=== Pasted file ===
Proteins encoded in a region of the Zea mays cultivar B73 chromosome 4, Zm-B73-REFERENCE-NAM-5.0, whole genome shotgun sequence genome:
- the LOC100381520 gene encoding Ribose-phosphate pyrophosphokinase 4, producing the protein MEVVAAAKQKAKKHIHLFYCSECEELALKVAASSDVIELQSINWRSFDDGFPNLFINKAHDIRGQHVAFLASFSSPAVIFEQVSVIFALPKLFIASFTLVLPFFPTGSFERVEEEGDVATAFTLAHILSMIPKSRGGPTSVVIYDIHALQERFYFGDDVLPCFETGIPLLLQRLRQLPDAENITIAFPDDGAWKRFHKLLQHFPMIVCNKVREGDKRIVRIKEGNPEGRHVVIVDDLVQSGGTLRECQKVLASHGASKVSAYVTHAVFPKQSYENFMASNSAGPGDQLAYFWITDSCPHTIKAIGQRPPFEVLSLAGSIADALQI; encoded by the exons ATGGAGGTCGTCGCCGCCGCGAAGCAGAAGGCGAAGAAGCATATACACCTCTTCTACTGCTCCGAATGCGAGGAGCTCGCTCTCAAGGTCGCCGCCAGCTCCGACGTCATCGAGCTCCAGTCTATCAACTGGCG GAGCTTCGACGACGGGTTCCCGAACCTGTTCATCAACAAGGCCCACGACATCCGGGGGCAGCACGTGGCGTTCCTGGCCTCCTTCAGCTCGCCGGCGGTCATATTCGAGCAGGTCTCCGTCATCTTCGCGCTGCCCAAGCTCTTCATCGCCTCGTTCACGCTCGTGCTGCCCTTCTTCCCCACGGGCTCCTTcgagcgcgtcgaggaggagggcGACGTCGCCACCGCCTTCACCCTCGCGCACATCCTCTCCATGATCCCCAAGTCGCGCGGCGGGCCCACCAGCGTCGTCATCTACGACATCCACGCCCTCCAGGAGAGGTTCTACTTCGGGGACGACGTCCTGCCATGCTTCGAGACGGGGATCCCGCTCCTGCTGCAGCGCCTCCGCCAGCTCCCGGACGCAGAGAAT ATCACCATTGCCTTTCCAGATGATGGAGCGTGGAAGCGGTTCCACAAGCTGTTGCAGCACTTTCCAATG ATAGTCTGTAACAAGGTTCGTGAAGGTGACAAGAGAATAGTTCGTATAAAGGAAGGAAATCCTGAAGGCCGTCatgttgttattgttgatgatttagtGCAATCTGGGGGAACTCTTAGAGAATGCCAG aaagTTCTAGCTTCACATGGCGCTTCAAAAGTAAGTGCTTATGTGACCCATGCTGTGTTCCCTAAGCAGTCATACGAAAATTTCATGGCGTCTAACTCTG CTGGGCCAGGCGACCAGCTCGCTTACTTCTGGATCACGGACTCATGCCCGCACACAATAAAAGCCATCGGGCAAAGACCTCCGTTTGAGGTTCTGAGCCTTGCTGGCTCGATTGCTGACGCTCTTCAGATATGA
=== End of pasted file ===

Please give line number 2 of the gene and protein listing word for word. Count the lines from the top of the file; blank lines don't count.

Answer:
- the LOC100381520 gene encoding Ribose-phosphate pyrophosphokinase 4, producing the protein MEVVAAAKQKAKKHIHLFYCSECEELALKVAASSDVIELQSINWRSFDDGFPNLFINKAHDIRGQHVAFLASFSSPAVIFEQVSVIFALPKLFIASFTLVLPFFPTGSFERVEEEGDVATAFTLAHILSMIPKSRGGPTSVVIYDIHALQERFYFGDDVLPCFETGIPLLLQRLRQLPDAENITIAFPDDGAWKRFHKLLQHFPMIVCNKVREGDKRIVRIKEGNPEGRHVVIVDDLVQSGGTLRECQKVLASHGASKVSAYVTHAVFPKQSYENFMASNSAGPGDQLAYFWITDSCPHTIKAIGQRPPFEVLSLAGSIADALQI; encoded by the exons ATGGAGGTCGTCGCCGCCGCGAAGCAGAAGGCGAAGAAGCATATACACCTCTTCTACTGCTCCGAATGCGAGGAGCTCGCTCTCAAGGTCGCCGCCAGCTCCGACGTCATCGAGCTCCAGTCTATCAACTGGCG GAGCTTCGACGACGGGTTCCCGAACCTGTTCATCAACAAGGCCCACGACATCCGGGGGCAGCACGTGGCGTTCCTGGCCTCCTTCAGCTCGCCGGCGGTCATATTCGAGCAGGTCTCCGTCATCTTCGCGCTGCCCAAGCTCTTCATCGCCTCGTTCACGCTCGTGCTGCCCTTCTTCCCCACGGGCTCCTTcgagcgcgtcgaggaggagggcGACGTCGCCACCGCCTTCACCCTCGCGCACATCCTCTCCATGATCCCCAAGTCGCGCGGCGGGCCCACCAGCGTCGTCATCTACGACATCCACGCCCTCCAGGAGAGGTTCTACTTCGGGGACGACGTCCTGCCATGCTTCGAGACGGGGATCCCGCTCCTGCTGCAGCGCCTCCGCCAGCTCCCGGACGCAGAGAAT ATCACCATTGCCTTTCCAGATGATGGAGCGTGGAAGCGGTTCCACAAGCTGTTGCAGCACTTTCCAATG ATAGTCTGTAACAAGGTTCGTGAAGGTGACAAGAGAATAGTTCGTATAAAGGAAGGAAATCCTGAAGGCCGTCatgttgttattgttgatgatttagtGCAATCTGGGGGAACTCTTAGAGAATGCCAG aaagTTCTAGCTTCACATGGCGCTTCAAAAGTAAGTGCTTATGTGACCCATGCTGTGTTCCCTAAGCAGTCATACGAAAATTTCATGGCGTCTAACTCTG CTGGGCCAGGCGACCAGCTCGCTTACTTCTGGATCACGGACTCATGCCCGCACACAATAAAAGCCATCGGGCAAAGACCTCCGTTTGAGGTTCTGAGCCTTGCTGGCTCGATTGCTGACGCTCTTCAGATATGA